The first step of the Lusardi analysis is the “notice stage.” Mooney, 54 F.3d at 1213. At this stage, the Court must determine whether to conditionally certify a class and allow notice to potential class members. Id. at 1213-14. Courts apply a “fairly lenient standard” that appears “to require nothing more than substantial allegations that the putative class members were together the victims of a single decision, policy, or plan.” Id. at 1214, 1214 n.8 (citing Sperling v. Hoffman-La Roche, Inc., 118 F.R.D. 392, 407 (D.N.J. 1988)).

         Plaintiffs meet the standard for conditional certification. They have submitted affidavits alleging that the named plaintiffs and other potential class members were subject to common unlawful practices and policies.[27]Defendants' practices allegedly included a refusal to pay overtime wages, a requirement that employees pay for uniforms and nametags out of their wages, a failure to pay the federal minimum wage as a result of unlawful deductions, and a failure to maintain proper timekeeping records.[28] Judge Berrigan applied the Lusardi standard to conditionally certify a class based on the same allegations.[29] Mejia, 2014 WL 3530362, at *2-3. Defendants acknowledge that plaintiffs' burden at this stage is “lenient” and do not oppose conditional certification, although they reserve the right to move for decertification at a later point.[30]

         The parties dispute the appropriate time period for the class. Plaintiffs propose that the conditionally certified class include all current and former non-exempt, hourly employees employed by the defendants in Louisiana since November 28, 2009.[31] This proposed time period extends three years before the date of the original complaint in Mejia.[32] Alternatively, plaintiffs suggest a time period beginning three years before the filing of the third amended complaint on June 30, 2015.[33] The third amended complaint added the LKM Defendants to the Mejia matter.[34] Defendants assert that Plaintiffs' class definition is overbroad and ask that the class be limited to employees who worked for defendants within three years of the date of this order.[35]

         The statute of limitations to bring wage claims under FLSA is two years, or three years in the case of willful violations. 29 U.S.C. § 255. In FLSA collective actions, the statute of limitations continues to run as to individual claims until a putative class member files a written consent to join the action. 29 U.S.C. § 256. Defendants thus argue that plaintiffs' proposed class would include untimely claims.[36]

         At the conditional class certification stage, “courts have not been consistent in whether the [class] time period runs relative to the date of the complaint or relative to the date of the court's order conditionally certifying the matter as a collective action.” White, 2013 WL 2903070, at *10. Courts in this District have ordered that FLSA collective action notices include all persons employed up to three years before the date of the complaint. See Case, 2015 WL 1978653, at *7; Mejia, 2014 WL 3530362; White, 2013 WL 2903070, at *10; but see Wellman v. Grand Isle Shipyard, Inc., No. 14-831, 2014 WL 5810529 at *5 (E.D. La. Nov. 7, 2014) (declining to use date of complaint to determine notice period where claims would be barred by statute of limitations); Camp v. The Progressive Corp., No. 01-2680, 2002 WL 31496661 at *6, *6 n.6 (E.D. La. Nov. 8, 2002) (same).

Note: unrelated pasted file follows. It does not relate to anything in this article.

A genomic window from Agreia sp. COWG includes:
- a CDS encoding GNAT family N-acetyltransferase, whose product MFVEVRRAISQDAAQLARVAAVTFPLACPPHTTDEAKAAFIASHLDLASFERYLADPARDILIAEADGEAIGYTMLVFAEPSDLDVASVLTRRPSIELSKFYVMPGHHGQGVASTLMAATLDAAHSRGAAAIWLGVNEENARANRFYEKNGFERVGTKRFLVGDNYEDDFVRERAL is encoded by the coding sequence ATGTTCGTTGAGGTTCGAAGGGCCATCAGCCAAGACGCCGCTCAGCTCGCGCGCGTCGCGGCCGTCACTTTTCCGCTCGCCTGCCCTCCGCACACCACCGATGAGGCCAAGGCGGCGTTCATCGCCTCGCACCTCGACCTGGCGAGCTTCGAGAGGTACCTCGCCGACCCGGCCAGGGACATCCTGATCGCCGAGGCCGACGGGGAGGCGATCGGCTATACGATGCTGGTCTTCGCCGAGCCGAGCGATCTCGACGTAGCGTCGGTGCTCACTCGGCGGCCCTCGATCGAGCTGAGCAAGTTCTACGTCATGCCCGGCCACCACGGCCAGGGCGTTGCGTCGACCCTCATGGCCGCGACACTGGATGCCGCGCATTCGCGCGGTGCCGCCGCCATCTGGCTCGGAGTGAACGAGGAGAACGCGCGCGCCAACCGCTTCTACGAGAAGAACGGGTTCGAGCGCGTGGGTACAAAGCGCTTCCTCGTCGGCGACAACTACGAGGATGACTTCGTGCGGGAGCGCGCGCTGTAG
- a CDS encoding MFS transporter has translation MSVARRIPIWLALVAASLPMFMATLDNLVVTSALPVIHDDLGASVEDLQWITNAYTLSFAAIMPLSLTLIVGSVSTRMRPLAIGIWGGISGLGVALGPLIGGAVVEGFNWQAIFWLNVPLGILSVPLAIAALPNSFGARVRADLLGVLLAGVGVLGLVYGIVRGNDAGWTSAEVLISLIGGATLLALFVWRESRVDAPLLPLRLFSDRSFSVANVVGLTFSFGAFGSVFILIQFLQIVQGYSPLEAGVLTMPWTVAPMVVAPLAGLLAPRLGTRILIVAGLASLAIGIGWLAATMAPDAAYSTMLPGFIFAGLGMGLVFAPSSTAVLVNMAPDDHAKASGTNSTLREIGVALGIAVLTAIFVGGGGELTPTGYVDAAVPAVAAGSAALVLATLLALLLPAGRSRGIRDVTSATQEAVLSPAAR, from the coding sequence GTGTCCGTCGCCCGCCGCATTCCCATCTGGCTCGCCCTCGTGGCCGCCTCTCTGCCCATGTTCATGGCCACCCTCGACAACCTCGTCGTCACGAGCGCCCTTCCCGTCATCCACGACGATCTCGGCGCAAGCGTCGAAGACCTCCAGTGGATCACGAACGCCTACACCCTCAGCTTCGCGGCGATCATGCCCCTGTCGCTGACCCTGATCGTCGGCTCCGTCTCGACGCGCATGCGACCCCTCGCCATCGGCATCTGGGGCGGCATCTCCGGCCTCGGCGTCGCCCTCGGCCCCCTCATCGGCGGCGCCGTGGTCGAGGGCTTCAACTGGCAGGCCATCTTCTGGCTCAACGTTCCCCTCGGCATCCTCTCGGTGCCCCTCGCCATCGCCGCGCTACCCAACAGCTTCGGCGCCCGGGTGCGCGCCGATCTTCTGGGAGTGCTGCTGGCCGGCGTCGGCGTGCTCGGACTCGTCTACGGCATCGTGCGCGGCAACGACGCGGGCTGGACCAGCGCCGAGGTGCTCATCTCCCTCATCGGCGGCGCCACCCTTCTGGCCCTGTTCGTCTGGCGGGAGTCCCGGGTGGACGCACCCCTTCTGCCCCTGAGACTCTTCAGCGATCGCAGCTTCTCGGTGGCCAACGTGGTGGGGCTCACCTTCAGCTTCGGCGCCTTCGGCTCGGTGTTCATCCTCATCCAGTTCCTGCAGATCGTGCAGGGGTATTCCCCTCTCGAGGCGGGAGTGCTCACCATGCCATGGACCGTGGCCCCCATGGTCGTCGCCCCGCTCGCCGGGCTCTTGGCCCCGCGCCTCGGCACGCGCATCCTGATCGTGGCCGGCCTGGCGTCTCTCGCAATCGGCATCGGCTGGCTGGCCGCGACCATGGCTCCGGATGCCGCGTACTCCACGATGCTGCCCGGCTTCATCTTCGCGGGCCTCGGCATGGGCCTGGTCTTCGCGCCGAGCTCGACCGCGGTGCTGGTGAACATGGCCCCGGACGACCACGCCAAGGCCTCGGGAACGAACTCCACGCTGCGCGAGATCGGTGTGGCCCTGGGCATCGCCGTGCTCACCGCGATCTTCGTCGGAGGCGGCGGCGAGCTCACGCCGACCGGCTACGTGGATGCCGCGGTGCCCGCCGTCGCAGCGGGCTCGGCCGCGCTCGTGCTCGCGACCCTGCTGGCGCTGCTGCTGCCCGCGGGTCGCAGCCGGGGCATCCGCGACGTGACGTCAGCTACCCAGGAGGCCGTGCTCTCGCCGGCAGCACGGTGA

This case differs from most FLSA conditional certification cases because of its complex procedural history. This matter presents unresolved issues regarding the statute of limitations and possible tolling that the Court need not address at time. Defendants will have the opportunity at the appropriate time to challenge the timeliness of any claims brought by putative plaintiffs who wish to opt-in to the litigation.

         The Court defines the class period as beginning on June 30, 2012, three years before the filing of the third amended complaint adding the LKM Defendants. Although plaintiffs argue that the third amended complaint relates back to the date of the original complaint, they do not explain how this would affect the statute of limitations for potential opt-in plaintiffs.[37]The Court thus finds that the appropriate reference point to define the class is the date a complaint was filed against the LKM Defendants, who are the subject of the conditional certification motion.

         B. Form of Notice and Consent Forms

         Defendants contest several aspects of the plaintiffs' proposed notice to putative class members, including the notice's description of defendants' position and language that defendants claim constitutes improper solicitation.[38] Defendants also request that the notice be modified to inform potential class members that neither parties nor their counsel may communicate with potential plaintiffs during the opt-in period unless the potential plaintiff initiates communication.[39]

         Defendants request that counsel be ordered to meet and confer over the draft notice.[40] Plaintiffs do not oppose this request but ask that the Court set a deadline of 15 days from this order for the parties to meet and confer and submit their agreed-upon notice.[41]

         The parties are directed to meet and confer within 15 days regarding the form of the notice and consent forms. The parties are further directed to submit a joint proposed notice and consent form within 21 days of this order. If the parties are unable to agree, each party shall submit their proposed notice and consent forms, along with their ...